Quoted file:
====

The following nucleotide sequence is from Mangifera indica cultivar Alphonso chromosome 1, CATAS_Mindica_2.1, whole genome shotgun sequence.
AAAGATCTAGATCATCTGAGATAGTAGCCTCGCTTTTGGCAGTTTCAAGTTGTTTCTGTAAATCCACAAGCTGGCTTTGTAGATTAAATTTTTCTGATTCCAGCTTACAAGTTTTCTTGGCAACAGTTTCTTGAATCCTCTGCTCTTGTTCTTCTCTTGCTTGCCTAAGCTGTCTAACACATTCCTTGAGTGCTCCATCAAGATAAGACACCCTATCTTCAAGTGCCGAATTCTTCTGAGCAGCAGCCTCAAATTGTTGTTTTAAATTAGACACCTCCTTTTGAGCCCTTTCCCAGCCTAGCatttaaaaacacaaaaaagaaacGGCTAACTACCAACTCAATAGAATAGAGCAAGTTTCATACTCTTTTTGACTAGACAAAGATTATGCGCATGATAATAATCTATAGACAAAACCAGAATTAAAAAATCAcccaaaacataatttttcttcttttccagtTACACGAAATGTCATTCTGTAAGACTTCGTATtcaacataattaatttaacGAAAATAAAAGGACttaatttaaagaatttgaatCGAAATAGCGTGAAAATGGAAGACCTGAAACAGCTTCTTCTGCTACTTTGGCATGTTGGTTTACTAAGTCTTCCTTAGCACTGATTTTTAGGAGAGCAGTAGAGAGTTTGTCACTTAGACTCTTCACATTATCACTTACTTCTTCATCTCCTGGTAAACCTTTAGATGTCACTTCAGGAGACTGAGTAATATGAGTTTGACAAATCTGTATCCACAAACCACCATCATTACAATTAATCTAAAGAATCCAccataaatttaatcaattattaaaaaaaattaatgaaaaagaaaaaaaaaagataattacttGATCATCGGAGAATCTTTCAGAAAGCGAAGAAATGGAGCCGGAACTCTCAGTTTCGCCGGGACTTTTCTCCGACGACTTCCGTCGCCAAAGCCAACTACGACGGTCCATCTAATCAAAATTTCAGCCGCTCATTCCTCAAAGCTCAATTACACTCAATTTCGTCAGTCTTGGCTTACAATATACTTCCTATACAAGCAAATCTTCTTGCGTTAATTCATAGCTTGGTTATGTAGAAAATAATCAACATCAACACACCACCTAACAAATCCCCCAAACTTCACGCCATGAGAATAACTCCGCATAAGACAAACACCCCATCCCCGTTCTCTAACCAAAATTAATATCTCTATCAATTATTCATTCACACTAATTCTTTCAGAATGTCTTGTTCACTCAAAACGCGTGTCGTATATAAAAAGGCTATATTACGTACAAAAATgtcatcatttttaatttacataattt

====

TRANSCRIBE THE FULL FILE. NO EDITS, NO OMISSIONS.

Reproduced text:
The following nucleotide sequence is from Mangifera indica cultivar Alphonso chromosome 1, CATAS_Mindica_2.1, whole genome shotgun sequence.
AAAGATCTAGATCATCTGAGATAGTAGCCTCGCTTTTGGCAGTTTCAAGTTGTTTCTGTAAATCCACAAGCTGGCTTTGTAGATTAAATTTTTCTGATTCCAGCTTACAAGTTTTCTTGGCAACAGTTTCTTGAATCCTCTGCTCTTGTTCTTCTCTTGCTTGCCTAAGCTGTCTAACACATTCCTTGAGTGCTCCATCAAGATAAGACACCCTATCTTCAAGTGCCGAATTCTTCTGAGCAGCAGCCTCAAATTGTTGTTTTAAATTAGACACCTCCTTTTGAGCCCTTTCCCAGCCTAGCatttaaaaacacaaaaaagaaacGGCTAACTACCAACTCAATAGAATAGAGCAAGTTTCATACTCTTTTTGACTAGACAAAGATTATGCGCATGATAATAATCTATAGACAAAACCAGAATTAAAAAATCAcccaaaacataatttttcttcttttccagtTACACGAAATGTCATTCTGTAAGACTTCGTATtcaacataattaatttaacGAAAATAAAAGGACttaatttaaagaatttgaatCGAAATAGCGTGAAAATGGAAGACCTGAAACAGCTTCTTCTGCTACTTTGGCATGTTGGTTTACTAAGTCTTCCTTAGCACTGATTTTTAGGAGAGCAGTAGAGAGTTTGTCACTTAGACTCTTCACATTATCACTTACTTCTTCATCTCCTGGTAAACCTTTAGATGTCACTTCAGGAGACTGAGTAATATGAGTTTGACAAATCTGTATCCACAAACCACCATCATTACAATTAATCTAAAGAATCCAccataaatttaatcaattattaaaaaaaattaatgaaaaagaaaaaaaaaagataattacttGATCATCGGAGAATCTTTCAGAAAGCGAAGAAATGGAGCCGGAACTCTCAGTTTCGCCGGGACTTTTCTCCGACGACTTCCGTCGCCAAAGCCAACTACGACGGTCCATCTAATCAAAATTTCAGCCGCTCATTCCTCAAAGCTCAATTACACTCAATTTCGTCAGTCTTGGCTTACAATATACTTCCTATACAAGCAAATCTTCTTGCGTTAATTCATAGCTTGGTTATGTAGAAAATAATCAACATCAACACACCACCTAACAAATCCCCCAAACTTCACGCCATGAGAATAACTCCGCATAAGACAAACACCCCATCCCCGTTCTCTAACCAAAATTAATATCTCTATCAATTATTCATTCACACTAATTCTTTCAGAATGTCTTGTTCACTCAAAACGCGTGTCGTATATAAAAAGGCTATATTACGTACAAAAATgtcatcatttttaatttacataattt